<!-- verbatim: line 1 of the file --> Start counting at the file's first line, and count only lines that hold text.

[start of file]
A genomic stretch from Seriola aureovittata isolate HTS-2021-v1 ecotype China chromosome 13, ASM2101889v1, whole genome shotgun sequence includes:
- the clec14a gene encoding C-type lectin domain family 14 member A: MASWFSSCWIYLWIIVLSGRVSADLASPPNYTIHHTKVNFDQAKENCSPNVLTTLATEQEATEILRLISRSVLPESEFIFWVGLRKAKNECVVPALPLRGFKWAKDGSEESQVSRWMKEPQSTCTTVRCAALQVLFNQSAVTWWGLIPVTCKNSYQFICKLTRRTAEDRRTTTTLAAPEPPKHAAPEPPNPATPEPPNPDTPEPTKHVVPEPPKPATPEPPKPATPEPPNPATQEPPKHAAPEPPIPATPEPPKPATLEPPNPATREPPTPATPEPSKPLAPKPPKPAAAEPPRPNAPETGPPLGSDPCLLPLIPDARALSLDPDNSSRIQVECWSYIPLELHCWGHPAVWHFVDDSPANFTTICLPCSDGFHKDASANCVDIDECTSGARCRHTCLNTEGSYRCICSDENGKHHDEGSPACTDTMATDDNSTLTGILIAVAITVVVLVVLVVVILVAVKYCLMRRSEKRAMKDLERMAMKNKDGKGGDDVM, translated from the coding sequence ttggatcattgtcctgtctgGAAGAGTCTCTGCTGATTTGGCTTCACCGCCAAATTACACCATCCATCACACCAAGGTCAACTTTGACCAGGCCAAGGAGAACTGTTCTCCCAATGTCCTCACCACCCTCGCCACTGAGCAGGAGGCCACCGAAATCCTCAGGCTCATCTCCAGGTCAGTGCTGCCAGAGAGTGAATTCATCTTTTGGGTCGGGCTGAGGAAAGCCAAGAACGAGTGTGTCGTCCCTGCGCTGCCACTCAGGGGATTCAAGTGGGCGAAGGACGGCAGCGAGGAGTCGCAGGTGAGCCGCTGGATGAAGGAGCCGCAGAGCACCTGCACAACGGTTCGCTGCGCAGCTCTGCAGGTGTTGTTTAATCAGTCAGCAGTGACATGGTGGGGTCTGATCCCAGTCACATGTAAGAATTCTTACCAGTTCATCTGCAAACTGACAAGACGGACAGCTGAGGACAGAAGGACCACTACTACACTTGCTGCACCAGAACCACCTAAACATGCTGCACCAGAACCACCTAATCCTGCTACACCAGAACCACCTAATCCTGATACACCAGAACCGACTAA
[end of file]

A genomic stretch from Seriola aureovittata isolate HTS-2021-v1 ecotype China chromosome 13, ASM2101889v1, whole genome shotgun sequence includes: